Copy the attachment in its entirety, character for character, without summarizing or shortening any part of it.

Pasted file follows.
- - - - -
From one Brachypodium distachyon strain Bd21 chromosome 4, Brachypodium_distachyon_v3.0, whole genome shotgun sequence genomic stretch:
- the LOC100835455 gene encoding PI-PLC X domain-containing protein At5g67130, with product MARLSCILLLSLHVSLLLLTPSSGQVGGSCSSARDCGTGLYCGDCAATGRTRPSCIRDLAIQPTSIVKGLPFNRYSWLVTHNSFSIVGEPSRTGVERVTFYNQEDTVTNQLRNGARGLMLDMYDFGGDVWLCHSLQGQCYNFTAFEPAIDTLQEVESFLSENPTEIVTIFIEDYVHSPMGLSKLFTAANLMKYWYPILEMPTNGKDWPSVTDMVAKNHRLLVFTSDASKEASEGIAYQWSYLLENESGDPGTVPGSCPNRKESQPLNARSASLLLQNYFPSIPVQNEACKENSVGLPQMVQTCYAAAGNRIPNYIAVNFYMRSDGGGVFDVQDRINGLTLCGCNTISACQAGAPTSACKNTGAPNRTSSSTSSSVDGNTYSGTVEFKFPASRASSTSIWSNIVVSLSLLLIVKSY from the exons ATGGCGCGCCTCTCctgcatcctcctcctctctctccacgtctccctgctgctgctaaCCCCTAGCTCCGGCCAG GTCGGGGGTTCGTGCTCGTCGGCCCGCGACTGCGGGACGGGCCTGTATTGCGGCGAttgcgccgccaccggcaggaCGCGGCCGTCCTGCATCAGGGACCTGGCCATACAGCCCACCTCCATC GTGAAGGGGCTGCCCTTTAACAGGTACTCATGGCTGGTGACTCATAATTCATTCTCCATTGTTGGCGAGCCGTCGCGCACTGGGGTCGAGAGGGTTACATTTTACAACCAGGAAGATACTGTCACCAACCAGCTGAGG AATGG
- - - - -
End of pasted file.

From one Brachypodium distachyon strain Bd21 chromosome 4, Brachypodium_distachyon_v3.0, whole genome shotgun sequence genomic stretch:
- the LOC100835455 gene encoding PI-PLC X domain-containing protein At5g67130, with product MARLSCILLLSLHVSLLLLTPSSGQVGGSCSSARDCGTGLYCGDCAATGRTRPSCIRDLAIQPTSIVKGLPFNRYSWLVTHNSFSIVGEPSRTGVERVTFYNQEDTVTNQLRNGARGLMLDMYDFGGDVWLCHSLQGQCYNFTAFEPAIDTLQEVESFLSENPTEIVTIFIEDYVHSPMGLSKLFTAANLMKYWYPILEMPTNGKDWPSVTDMVAKNHRLLVFTSDASKEASEGIAYQWSYLLENESGDPGTVPGSCPNRKESQPLNARSASLLLQNYFPSIPVQNEACKENSVGLPQMVQTCYAAAGNRIPNYIAVNFYMRSDGGGVFDVQDRINGLTLCGCNTISACQAGAPTSACKNTGAPNRTSSSTSSSVDGNTYSGTVEFKFPASRASSTSIWSNIVVSLSLLLIVKSY from the exons ATGGCGCGCCTCTCctgcatcctcctcctctctctccacgtctccctgctgctgctaaCCCCTAGCTCCGGCCAG GTCGGGGGTTCGTGCTCGTCGGCCCGCGACTGCGGGACGGGCCTGTATTGCGGCGAttgcgccgccaccggcaggaCGCGGCCGTCCTGCATCAGGGACCTGGCCATACAGCCCACCTCCATC GTGAAGGGGCTGCCCTTTAACAGGTACTCATGGCTGGTGACTCATAATTCATTCTCCATTGTTGGCGAGCCGTCGCGCACTGGGGTCGAGAGGGTTACATTTTACAACCAGGAAGATACTGTCACCAACCAGCTGAGG AATGG